The vast majority of adults will experience at least one traumatic event in their lives. Some people experience many. The most basic definition of trauma is wound. We all are healing from wounds from the past. Trauma is a past experience that still creates negative effects in the present that the individual considers disturbing.
Research estimates that up to 90% of adults have experienced a traumatic event in which their own safety or the safety of a loved one was intensely threatened. Observing or learning about others experiencing trauma also has a dramatic impact on the brain and nervous system. Of people experiencing or witnessing trauma, about one fifth will develop Post Traumatic Stress Disorder. That means that about 8 million adults in the US have PTSD. Most people with PTSD never have it identified and treated.
The most basic, primal and powerful component of our nervous system are the parts of our brain designed for survival. Our systems are set to instinctively look for threats and problems, and then to sound the alarm when danger is detected. This is commonly called the fight or flight response, and can be very taxing on our resources- resulting in exhaustion and breakdown if the alarm system is triggered too often. Exposure to trauma can change the way people think, experience emotions, have relationships, dream, and feel connected or disconnected to the world and a sense of meaning. When people develop ongoing uncomfortable thoughts, emotions, and memories connected with traumatic events, it is common to develop behaviors designed to manage this pain. These behaviors often have unintended negative side effects, are frequently misunderstood, and often stigmatized due to lack of understanding.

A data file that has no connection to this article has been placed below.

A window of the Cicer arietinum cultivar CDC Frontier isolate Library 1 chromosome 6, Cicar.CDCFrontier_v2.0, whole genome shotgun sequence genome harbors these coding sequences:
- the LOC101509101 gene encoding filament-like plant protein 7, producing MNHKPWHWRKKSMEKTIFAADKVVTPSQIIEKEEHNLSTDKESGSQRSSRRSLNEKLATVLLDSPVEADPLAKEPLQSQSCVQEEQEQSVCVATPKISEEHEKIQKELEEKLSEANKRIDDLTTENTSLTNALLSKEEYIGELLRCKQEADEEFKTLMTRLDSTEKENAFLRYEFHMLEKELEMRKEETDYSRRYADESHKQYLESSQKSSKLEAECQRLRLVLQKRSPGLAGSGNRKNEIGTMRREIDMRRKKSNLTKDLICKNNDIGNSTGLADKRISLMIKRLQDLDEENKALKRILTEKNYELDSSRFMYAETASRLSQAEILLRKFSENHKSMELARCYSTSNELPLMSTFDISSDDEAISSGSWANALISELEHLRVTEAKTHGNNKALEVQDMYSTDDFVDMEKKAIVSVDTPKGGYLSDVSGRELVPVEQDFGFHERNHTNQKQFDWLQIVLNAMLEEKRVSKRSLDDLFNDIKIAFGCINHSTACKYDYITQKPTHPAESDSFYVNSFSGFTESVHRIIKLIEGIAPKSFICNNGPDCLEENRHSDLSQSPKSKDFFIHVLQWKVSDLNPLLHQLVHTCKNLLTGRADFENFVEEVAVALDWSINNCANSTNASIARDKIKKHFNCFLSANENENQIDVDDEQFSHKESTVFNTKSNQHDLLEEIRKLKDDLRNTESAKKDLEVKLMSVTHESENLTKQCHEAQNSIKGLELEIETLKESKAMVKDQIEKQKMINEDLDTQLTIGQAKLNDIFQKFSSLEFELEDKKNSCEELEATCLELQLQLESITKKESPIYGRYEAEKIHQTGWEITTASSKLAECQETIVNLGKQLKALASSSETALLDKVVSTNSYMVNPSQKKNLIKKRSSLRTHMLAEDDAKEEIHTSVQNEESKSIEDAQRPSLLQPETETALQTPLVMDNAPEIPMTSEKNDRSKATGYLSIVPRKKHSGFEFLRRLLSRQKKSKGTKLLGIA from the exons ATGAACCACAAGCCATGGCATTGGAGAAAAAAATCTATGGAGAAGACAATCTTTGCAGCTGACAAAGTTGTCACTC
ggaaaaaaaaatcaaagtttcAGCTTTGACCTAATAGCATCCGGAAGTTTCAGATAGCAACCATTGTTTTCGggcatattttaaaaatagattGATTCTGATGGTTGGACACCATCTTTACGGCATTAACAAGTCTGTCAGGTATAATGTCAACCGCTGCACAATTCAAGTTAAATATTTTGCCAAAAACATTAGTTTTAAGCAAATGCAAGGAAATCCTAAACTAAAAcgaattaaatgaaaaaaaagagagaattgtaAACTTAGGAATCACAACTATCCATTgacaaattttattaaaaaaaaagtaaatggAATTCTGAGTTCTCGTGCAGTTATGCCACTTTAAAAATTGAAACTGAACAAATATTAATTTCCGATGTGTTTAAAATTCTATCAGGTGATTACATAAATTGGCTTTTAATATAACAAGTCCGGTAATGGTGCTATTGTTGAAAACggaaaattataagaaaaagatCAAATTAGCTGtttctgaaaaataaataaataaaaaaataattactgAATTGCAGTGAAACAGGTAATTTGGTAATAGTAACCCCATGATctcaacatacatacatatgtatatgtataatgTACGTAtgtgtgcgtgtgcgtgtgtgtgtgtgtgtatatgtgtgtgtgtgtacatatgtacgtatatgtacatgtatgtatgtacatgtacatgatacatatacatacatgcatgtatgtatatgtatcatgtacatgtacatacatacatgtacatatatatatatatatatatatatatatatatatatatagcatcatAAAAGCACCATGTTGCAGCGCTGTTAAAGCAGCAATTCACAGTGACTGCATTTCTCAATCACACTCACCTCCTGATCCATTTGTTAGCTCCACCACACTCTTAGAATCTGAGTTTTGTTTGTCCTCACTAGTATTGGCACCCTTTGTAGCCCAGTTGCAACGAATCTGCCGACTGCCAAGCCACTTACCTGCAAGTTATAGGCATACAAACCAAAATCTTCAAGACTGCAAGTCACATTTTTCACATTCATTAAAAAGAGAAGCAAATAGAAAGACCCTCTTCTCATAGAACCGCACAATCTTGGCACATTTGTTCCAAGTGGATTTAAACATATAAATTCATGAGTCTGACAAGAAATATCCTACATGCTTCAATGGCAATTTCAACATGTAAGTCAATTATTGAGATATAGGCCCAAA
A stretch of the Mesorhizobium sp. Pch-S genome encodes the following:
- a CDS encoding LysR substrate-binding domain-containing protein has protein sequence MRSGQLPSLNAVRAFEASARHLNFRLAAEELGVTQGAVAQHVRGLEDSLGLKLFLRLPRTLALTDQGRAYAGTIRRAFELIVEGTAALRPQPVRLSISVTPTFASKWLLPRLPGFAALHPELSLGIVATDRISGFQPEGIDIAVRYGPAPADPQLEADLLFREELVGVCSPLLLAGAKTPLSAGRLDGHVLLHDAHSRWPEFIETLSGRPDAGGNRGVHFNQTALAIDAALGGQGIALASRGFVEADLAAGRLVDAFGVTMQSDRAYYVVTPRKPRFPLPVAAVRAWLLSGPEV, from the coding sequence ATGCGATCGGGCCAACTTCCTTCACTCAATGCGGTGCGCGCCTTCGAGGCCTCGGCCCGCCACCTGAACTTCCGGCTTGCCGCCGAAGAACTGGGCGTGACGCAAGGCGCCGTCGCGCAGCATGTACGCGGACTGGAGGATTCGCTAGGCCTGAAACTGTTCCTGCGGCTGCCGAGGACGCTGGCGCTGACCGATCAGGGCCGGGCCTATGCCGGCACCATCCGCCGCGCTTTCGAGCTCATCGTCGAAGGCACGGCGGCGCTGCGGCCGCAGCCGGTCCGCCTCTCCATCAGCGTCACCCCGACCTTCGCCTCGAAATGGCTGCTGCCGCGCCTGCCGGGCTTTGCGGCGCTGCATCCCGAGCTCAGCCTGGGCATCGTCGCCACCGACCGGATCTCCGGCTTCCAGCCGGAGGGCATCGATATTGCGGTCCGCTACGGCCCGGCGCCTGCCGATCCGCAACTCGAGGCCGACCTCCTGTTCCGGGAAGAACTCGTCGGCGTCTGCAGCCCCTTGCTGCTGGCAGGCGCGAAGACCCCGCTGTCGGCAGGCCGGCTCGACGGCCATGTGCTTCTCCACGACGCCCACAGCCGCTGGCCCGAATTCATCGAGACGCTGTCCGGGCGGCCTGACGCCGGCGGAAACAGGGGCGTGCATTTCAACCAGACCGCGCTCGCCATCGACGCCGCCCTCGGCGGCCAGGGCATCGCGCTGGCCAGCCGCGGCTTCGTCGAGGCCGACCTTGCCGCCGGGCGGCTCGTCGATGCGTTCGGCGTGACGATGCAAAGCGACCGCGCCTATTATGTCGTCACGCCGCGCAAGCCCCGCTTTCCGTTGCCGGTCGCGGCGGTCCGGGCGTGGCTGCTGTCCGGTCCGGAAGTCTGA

Start by being open minded and curious about the ways trauma has impacted you, your family, your workplace and your neighborhood. Know that there is hope and that people do get better once they understand what they are dealing with and how it affects people. As with most issues there are different ways to address these: social support, therapy services, education, and medical services. Mindfulness practices like meditation and yoga have been shown to be highly effective in helping to rewire a nervous system that is stuck on high alert.
Trauma informed care is one of the biggest focal points in psychology and in all of health care. Exposure to trauma as a child is one of the biggest determinants of overall physical and mental health as an adult. Trauma effects all our systems: nervous system, endocrine systems and immune systems. Chronic unmanaged stress of any kind makes it more likely that you will become sick, experience chronic pain, develop addictions or have symptoms of mental illnesses.
Start by paying attention to your own routines and attitudes about addressing your own needs for connection, nutrition, rest, exercise, fun and accomplishment. Notice what things seem out of balance. Self care is not selfish, it is only taking care of the only thing you have to offer anyone else. If you would like more help in setting up stress management or trauma recovery services and trainings, call today 704-526-8242.
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